He said 27 percent of women in the region were forced into marriages before 18 years, a menace prevalent in Zongo communities in Sekyere Afram Plains and Ejura Sekyeredumasi districts in the Region.
Mr Achulo was speaking at a one-day workshop on reducing child, early and forced marriages in Kumasi being attended by about 70 journalists and media practitioners drawn from Ashanti and Brong-Ahafo regions.
It was Organised by the National Commission for Civic Education (NCCE) in collaboration the Canadian Department of Foreign Affairs, Trade and Development (DFAID), through the Global Peace and Security Fund (GPSF).
Mr Achulo noted with regret that the stipulated penalty of GHC500 penalty or one year imprisonment placed on parents or relatives who forced their teenagers into marriages was not stiff enough, considering the trauma the girls go through. He said some outmoded traditional practices and values practiced in the name of culture, which tended to affect the child both physically and emotionally, ought not to be tolerated.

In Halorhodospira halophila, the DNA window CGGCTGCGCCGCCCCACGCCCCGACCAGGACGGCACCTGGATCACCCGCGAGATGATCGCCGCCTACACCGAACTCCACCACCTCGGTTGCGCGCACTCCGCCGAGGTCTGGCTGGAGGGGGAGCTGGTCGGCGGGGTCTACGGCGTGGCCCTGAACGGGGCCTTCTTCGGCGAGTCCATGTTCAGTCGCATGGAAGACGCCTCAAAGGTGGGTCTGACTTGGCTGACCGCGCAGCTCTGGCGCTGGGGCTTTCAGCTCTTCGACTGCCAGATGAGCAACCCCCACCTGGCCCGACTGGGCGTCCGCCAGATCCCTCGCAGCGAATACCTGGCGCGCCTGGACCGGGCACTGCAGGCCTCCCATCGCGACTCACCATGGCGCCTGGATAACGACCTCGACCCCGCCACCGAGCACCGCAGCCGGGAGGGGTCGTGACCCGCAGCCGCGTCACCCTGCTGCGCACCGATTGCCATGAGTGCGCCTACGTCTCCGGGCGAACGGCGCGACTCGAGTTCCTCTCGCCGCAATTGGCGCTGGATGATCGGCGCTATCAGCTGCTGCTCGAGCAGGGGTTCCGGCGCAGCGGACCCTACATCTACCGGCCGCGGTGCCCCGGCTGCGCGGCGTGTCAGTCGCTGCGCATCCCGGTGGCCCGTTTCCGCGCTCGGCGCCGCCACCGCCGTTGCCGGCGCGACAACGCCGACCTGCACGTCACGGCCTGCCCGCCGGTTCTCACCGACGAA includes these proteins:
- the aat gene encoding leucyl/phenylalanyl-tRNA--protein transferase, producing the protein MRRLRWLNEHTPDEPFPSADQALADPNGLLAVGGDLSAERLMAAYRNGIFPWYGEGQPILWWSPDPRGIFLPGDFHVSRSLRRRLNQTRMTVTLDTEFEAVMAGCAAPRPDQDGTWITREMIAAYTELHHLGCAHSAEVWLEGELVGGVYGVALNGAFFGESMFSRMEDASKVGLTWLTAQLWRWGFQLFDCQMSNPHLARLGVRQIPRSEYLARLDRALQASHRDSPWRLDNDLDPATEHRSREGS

According to him, the prosecution of culprits of force marriages was sometimes slow and tended to thwart efforts to eradicate the menace and appealed to the police and the judiciary to speed the trial of such cases.
Akumoah Boateng, Director of Programmes at the NCCE, said concerted efforts were needed to help control child marriages in the country.
Reverend Father Patrick Osei-Poku, a representative from the Justice and Peace Commission at the Catholic Secretariat, Kumasi Archdiocese, said civilization was measured by how society regarded human rights and dignity.
He appealed to Ghanaians to respect human rights by helping to eradicate violations and all forms of abused meted especially on children.